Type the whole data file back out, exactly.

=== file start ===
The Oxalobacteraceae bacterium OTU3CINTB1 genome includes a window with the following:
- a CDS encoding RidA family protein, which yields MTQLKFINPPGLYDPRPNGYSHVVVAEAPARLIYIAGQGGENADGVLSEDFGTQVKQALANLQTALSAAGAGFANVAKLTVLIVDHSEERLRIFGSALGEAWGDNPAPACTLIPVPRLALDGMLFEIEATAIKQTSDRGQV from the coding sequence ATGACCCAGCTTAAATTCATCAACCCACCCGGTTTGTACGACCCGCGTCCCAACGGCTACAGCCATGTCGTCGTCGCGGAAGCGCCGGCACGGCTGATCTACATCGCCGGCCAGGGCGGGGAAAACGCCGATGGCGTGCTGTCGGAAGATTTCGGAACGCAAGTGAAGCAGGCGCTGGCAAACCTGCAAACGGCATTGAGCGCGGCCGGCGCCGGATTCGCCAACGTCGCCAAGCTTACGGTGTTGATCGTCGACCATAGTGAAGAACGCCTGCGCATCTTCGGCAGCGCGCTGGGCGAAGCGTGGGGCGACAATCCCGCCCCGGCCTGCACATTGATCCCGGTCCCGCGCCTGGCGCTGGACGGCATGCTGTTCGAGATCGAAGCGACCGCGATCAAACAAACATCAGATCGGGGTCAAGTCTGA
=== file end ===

The Oxalobacteraceae bacterium OTU3CINTB1 genome includes a window with the following:
- a CDS encoding RidA family protein, which yields MTQLKFINPPGLYDPRPNGYSHVVVAEAPARLIYIAGQGGENADGVLSEDFGTQVKQALANLQTALSAAGAGFANVAKLTVLIVDHSEERLRIFGSALGEAWGDNPAPACTLIPVPRLALDGMLFEIEATAIKQTSDRGQV from the coding sequence ATGACCCAGCTTAAATTCATCAACCCACCCGGTTTGTACGACCCGCGTCCCAACGGCTACAGCCATGTCGTCGTCGCGGAAGCGCCGGCACGGCTGATCTACATCGCCGGCCAGGGCGGGGAAAACGCCGATGGCGTGCTGTCGGAAGATTTCGGAACGCAAGTGAAGCAGGCGCTGGCAAACCTGCAAACGGCATTGAGCGCGGCCGGCGCCGGATTCGCCAACGTCGCCAAGCTTACGGTGTTGATCGTCGACCATAGTGAAGAACGCCTGCGCATCTTCGGCAGCGCGCTGGGCGAAGCGTGGGGCGACAATCCCGCCCCGGCCTGCACATTGATCCCGGTCCCGCGCCTGGCGCTGGACGGCATGCTGTTCGAGATCGAAGCGACCGCGATCAAACAAACATCAGATCGGGGTCAAGTCTGA